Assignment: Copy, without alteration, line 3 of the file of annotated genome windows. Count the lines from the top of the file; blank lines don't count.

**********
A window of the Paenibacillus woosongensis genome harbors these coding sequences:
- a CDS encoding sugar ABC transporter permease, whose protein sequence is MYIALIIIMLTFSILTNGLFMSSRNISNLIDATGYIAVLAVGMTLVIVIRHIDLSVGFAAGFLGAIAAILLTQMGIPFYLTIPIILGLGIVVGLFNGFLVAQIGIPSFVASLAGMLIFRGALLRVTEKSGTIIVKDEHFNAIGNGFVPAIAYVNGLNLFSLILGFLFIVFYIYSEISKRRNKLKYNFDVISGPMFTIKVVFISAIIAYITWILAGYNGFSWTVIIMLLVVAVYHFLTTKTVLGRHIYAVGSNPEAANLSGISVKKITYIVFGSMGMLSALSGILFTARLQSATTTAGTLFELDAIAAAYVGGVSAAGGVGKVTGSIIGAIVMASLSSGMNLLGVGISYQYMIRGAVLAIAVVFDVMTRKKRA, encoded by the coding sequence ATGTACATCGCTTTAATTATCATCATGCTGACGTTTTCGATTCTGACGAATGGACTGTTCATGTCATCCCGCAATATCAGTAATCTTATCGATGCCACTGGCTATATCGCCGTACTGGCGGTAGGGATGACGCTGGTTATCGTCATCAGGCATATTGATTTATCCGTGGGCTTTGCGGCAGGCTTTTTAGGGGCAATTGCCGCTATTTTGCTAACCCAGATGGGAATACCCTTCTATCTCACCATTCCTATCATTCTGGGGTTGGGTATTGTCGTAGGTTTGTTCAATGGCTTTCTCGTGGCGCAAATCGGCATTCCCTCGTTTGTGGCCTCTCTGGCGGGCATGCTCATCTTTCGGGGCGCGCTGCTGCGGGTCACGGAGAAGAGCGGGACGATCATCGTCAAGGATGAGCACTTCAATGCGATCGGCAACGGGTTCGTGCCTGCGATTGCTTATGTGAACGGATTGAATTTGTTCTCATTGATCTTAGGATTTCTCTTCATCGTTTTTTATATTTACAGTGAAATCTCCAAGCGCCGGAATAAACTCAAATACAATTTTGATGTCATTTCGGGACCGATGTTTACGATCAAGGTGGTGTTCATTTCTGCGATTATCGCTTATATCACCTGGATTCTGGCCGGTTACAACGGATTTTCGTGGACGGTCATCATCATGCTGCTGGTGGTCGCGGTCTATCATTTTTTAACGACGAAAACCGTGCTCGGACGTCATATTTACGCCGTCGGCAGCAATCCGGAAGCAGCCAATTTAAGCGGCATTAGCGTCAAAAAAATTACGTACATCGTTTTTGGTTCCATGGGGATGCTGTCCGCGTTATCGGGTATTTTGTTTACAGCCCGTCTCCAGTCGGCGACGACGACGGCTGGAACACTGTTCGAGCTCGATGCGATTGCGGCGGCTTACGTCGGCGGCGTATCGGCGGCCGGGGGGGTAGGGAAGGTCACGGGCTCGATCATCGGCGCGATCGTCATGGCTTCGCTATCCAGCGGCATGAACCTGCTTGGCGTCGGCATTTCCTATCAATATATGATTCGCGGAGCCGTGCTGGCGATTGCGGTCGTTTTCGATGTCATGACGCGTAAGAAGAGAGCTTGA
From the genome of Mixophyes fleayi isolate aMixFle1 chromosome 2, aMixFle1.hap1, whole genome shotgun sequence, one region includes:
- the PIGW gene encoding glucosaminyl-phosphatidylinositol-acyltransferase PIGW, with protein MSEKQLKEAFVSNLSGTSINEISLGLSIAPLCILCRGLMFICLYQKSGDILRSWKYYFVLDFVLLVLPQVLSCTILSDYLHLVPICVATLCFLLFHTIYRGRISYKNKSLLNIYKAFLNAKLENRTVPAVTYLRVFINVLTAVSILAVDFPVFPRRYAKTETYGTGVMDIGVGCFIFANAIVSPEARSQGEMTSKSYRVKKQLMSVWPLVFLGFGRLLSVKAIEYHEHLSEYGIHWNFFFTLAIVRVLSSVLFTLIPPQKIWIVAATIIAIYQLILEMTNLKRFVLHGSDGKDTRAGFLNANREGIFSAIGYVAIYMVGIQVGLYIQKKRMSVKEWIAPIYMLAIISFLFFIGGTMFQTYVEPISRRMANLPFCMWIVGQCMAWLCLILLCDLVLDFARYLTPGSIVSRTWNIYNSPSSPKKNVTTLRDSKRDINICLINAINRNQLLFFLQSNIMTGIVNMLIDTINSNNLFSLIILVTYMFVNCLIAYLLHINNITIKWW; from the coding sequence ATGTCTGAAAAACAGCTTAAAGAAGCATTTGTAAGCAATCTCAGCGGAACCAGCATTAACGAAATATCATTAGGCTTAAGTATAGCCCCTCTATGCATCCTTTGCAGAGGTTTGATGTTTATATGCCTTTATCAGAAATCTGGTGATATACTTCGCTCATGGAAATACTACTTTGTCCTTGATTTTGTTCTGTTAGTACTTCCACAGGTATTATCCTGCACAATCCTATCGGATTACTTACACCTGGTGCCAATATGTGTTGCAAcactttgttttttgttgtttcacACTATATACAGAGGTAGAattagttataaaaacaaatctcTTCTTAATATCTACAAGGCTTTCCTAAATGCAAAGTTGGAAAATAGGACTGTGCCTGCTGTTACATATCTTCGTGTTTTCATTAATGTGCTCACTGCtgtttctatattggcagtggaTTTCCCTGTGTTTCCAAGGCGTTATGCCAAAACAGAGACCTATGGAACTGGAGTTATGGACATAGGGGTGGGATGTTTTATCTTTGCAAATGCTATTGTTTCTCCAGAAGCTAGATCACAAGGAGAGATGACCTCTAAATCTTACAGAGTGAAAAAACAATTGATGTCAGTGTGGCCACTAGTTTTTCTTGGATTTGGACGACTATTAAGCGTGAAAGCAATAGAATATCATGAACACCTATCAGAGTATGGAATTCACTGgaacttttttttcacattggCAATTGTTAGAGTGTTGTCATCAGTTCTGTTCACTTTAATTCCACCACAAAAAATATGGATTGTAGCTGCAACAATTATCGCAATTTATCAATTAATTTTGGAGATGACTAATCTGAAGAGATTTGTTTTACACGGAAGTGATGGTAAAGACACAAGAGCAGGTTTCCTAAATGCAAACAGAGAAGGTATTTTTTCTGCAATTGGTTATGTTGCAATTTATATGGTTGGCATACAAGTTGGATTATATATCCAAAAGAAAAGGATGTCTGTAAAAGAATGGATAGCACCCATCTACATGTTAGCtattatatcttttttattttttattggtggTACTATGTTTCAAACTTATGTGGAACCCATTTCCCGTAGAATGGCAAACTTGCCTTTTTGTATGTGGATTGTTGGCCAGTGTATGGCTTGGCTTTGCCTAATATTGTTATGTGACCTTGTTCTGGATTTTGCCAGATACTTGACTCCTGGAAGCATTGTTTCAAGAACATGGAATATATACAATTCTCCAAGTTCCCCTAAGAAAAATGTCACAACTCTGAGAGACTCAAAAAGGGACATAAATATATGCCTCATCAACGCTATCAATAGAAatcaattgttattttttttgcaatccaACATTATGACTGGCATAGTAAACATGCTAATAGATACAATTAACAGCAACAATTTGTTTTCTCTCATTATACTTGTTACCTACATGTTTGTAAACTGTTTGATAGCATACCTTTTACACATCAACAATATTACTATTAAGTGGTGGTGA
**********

From the genome of Mixophyes fleayi isolate aMixFle1 chromosome 2, aMixFle1.hap1, whole genome shotgun sequence, one region includes: